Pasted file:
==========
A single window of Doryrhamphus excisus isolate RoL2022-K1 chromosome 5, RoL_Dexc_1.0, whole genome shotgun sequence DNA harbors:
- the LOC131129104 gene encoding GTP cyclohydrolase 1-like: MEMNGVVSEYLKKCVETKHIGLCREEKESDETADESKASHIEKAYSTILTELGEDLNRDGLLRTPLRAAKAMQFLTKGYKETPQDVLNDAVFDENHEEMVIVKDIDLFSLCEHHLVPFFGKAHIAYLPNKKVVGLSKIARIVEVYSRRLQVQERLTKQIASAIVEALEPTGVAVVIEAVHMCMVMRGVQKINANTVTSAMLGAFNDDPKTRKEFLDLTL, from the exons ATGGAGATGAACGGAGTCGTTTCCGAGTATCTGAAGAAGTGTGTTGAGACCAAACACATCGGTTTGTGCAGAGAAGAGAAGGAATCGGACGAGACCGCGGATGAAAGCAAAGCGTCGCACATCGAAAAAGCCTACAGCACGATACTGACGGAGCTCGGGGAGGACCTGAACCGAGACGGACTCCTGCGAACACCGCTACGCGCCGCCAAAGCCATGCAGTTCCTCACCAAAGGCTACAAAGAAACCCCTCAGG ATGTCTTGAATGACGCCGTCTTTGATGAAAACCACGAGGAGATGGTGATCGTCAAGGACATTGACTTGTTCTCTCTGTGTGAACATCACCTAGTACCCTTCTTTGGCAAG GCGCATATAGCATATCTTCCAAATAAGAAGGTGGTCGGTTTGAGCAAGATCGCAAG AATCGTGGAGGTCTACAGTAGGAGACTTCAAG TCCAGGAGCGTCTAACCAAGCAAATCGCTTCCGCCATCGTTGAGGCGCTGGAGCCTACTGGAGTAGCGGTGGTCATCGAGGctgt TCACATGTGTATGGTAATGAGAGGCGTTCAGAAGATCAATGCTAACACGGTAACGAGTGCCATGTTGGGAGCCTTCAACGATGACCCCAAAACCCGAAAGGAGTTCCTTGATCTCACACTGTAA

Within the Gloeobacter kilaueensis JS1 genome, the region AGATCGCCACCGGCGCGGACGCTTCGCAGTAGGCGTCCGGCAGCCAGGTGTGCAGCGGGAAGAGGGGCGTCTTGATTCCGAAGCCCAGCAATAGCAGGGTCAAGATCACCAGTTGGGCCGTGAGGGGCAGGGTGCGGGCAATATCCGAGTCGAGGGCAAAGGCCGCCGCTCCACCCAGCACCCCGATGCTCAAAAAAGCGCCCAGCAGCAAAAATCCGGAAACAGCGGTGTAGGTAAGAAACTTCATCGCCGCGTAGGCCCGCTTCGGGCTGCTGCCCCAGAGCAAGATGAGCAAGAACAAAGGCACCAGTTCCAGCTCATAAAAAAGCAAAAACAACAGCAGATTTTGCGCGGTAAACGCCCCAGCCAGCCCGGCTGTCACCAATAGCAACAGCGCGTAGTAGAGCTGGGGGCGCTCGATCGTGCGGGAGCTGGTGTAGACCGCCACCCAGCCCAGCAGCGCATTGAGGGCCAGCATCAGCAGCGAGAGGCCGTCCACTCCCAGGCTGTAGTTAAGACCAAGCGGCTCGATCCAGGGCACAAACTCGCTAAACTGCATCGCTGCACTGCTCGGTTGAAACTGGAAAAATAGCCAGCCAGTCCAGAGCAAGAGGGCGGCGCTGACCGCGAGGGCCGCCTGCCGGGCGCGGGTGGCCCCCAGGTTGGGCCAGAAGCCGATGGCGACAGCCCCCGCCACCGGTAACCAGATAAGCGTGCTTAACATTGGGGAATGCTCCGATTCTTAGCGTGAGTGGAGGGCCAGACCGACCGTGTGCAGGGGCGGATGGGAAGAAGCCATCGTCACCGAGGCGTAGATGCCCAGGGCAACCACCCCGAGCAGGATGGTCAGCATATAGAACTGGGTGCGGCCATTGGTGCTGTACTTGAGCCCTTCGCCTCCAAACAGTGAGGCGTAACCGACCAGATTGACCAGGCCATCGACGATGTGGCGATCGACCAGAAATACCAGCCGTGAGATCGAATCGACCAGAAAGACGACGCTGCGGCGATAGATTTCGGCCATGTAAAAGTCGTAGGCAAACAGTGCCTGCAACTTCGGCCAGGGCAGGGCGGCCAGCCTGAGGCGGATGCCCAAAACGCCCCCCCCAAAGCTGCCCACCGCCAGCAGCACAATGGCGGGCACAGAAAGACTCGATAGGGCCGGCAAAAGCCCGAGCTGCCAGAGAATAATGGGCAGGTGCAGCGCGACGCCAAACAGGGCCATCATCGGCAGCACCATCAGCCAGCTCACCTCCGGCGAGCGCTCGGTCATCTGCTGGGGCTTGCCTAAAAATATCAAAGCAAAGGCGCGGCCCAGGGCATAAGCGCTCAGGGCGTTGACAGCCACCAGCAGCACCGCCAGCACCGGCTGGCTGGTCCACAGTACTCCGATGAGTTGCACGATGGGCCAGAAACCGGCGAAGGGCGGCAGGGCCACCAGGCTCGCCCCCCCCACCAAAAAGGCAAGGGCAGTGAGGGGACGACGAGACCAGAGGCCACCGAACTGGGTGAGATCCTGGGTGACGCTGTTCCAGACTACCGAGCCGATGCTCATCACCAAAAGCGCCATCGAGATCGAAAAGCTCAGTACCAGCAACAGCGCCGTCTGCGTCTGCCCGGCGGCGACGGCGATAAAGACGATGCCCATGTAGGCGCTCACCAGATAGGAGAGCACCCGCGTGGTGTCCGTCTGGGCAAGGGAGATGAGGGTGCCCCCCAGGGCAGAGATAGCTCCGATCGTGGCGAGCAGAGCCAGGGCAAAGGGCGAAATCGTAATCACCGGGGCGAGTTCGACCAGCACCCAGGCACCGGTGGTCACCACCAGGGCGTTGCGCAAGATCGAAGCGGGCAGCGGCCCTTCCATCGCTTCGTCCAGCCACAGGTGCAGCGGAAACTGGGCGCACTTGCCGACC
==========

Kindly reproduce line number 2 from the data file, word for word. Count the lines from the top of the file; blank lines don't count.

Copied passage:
- the LOC131129104 gene encoding GTP cyclohydrolase 1-like: MEMNGVVSEYLKKCVETKHIGLCREEKESDETADESKASHIEKAYSTILTELGEDLNRDGLLRTPLRAAKAMQFLTKGYKETPQDVLNDAVFDENHEEMVIVKDIDLFSLCEHHLVPFFGKAHIAYLPNKKVVGLSKIARIVEVYSRRLQVQERLTKQIASAIVEALEPTGVAVVIEAVHMCMVMRGVQKINANTVTSAMLGAFNDDPKTRKEFLDLTL, from the exons ATGGAGATGAACGGAGTCGTTTCCGAGTATCTGAAGAAGTGTGTTGAGACCAAACACATCGGTTTGTGCAGAGAAGAGAAGGAATCGGACGAGACCGCGGATGAAAGCAAAGCGTCGCACATCGAAAAAGCCTACAGCACGATACTGACGGAGCTCGGGGAGGACCTGAACCGAGACGGACTCCTGCGAACACCGCTACGCGCCGCCAAAGCCATGCAGTTCCTCACCAAAGGCTACAAAGAAACCCCTCAGG ATGTCTTGAATGACGCCGTCTTTGATGAAAACCACGAGGAGATGGTGATCGTCAAGGACATTGACTTGTTCTCTCTGTGTGAACATCACCTAGTACCCTTCTTTGGCAAG GCGCATATAGCATATCTTCCAAATAAGAAGGTGGTCGGTTTGAGCAAGATCGCAAG AATCGTGGAGGTCTACAGTAGGAGACTTCAAG TCCAGGAGCGTCTAACCAAGCAAATCGCTTCCGCCATCGTTGAGGCGCTGGAGCCTACTGGAGTAGCGGTGGTCATCGAGGctgt TCACATGTGTATGGTAATGAGAGGCGTTCAGAAGATCAATGCTAACACGGTAACGAGTGCCATGTTGGGAGCCTTCAACGATGACCCCAAAACCCGAAAGGAGTTCCTTGATCTCACACTGTAA